Saturday was not so great. Saturday ended with us in the ER at CHKD getting a stitch in Benny's lip, because our 10 month old Boston Terrier puppy, Leroy, didn't appreciate being simultaneously sat on and peeled off of the pig ear he was gnawing. Well, I guess I wouldn't either -- eat a pig ear that is. But, Saturday is neither here nor there.

What's important is *SUNDAY*.

We woke up late and missed church, what with the late night in the ER and everything, and this is the *second* time Leroy has left a mark on Benny, and I really didn't relish telling the ladies at church that, yes, again, our completely innocuous puppy had marred our completely innocuous child, yes, and this time with stitches, how inexplicable, how droll.

We had a leisurely morning, stuffed Benny full of antibiotics, ate a substantive lunch, and then did what all parents do whose children are wounded -- we went tubing on Broad Bay! The water on the Chesapeake and in the ocean was rough, I guess from the influence of Florence, who is brewing out there in the Atlantic. So, we pointed the boat toward Broad Bay, kind of disappointed. Broad Bay is always our second choice. We prefer scouting for dolphins around the light house.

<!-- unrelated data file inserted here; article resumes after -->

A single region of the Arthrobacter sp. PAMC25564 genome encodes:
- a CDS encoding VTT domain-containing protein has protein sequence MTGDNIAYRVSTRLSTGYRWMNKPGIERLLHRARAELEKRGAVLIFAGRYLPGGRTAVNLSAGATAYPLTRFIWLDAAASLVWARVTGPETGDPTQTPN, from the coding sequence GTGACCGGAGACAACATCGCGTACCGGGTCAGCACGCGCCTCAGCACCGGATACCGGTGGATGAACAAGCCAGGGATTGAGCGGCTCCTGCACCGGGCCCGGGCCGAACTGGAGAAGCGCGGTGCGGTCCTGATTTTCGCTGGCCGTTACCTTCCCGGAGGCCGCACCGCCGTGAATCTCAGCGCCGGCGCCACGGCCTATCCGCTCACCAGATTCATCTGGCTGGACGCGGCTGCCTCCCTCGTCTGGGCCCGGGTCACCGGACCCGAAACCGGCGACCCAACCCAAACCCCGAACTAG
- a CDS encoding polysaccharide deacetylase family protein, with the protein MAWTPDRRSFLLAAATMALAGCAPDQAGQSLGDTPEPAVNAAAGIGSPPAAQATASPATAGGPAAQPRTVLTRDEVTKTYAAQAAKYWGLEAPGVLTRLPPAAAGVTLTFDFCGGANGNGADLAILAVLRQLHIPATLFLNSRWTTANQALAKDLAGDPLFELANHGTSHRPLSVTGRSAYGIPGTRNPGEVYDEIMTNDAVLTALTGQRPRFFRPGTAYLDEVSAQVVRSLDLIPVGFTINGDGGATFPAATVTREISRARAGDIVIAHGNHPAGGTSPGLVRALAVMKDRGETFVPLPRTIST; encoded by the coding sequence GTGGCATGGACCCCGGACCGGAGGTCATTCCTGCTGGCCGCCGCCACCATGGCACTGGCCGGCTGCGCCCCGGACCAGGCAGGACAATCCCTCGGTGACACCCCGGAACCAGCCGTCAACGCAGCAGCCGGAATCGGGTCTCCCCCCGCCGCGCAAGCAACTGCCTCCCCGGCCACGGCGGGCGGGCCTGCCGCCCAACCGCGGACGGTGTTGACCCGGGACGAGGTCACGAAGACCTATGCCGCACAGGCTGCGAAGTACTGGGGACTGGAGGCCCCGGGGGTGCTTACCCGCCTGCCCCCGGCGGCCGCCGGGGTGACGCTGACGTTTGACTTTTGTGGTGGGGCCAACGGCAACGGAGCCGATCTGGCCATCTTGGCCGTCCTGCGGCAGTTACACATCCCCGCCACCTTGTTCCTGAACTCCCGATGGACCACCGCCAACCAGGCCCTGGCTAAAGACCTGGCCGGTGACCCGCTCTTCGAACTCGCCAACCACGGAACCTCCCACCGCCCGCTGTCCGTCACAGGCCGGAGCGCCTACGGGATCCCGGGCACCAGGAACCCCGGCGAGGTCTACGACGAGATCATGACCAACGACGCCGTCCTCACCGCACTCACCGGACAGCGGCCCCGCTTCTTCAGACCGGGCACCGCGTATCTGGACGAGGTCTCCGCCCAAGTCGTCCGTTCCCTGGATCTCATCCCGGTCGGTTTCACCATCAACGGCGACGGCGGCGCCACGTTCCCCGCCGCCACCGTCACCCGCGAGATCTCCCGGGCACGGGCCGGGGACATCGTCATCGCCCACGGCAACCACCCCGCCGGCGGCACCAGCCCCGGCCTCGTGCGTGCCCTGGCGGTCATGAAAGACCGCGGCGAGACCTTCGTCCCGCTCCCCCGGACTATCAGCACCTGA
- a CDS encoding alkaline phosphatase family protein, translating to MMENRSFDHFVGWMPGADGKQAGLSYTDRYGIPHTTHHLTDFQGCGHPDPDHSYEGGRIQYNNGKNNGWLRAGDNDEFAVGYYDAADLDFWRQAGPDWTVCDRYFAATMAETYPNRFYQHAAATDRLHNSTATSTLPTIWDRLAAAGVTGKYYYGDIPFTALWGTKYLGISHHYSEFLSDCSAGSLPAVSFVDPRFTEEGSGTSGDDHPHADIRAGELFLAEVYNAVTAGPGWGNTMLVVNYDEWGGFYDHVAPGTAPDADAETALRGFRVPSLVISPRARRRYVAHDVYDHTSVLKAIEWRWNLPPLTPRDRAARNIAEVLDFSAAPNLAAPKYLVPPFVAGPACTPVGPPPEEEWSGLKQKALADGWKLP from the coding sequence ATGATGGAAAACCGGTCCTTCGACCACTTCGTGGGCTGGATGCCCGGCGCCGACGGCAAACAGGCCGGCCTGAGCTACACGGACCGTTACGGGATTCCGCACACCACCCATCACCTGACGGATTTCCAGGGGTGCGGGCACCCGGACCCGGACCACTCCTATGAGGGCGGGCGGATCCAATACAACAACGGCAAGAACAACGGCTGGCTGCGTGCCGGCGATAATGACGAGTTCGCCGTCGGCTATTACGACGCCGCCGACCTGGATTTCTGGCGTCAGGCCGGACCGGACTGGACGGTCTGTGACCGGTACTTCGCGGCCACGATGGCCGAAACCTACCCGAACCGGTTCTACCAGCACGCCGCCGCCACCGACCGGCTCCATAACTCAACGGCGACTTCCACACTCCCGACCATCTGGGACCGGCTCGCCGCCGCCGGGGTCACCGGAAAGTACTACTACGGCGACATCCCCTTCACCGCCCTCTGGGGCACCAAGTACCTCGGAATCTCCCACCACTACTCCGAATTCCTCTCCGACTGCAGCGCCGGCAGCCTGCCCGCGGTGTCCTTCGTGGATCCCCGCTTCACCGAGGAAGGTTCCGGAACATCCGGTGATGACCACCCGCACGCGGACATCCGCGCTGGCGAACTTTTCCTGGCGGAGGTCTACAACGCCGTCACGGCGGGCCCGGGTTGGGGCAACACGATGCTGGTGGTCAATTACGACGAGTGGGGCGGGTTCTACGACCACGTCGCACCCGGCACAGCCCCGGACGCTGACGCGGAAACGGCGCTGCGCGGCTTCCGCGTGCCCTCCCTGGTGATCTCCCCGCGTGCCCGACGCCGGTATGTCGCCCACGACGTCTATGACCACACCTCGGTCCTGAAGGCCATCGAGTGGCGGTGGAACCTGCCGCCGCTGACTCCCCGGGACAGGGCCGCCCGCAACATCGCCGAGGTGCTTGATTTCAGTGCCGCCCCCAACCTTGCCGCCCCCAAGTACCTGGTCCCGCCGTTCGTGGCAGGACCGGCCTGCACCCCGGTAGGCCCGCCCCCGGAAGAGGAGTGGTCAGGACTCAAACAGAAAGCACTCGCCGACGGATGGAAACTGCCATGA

But this time it was really different! For two reasons:

First, the air show. Now, I'm not a big fan of air shows. I don't like crowds, don't like airplanes, don't like loud noises, don't like... really... any element of an air show at all. My two year old daughter, however, is in love with airplanes, my husband is so geeked about airplanes he's about to get his pilot's license, and my six year old son is reasonably infatuated with them too, so we went last year. I did not like it. This year, I pretended it did not exist. However, it DID exist, and as we pulled into the end of Linkhorn Bay, we realized a bunch of boats had put out anchors to watch -- THE BLUE ANGELS!!!

Watching the show from the boat was great, because it wasn't in the middle of a crowd of people and I wasn't standing on concrete. We got to see most, if not all, of the maneuvers, and the kids loved it. My husband's eyebrow twitched in an appreciative way, so you know he was really enjoying himself. And I didn't have too terrible of a time. What bothers me is the fact that the noise is so close to the threshold of "too loud" that it seems like it could just pop over the border at any moment, become *too loud*, and shatter my skull. But, that didn't happen.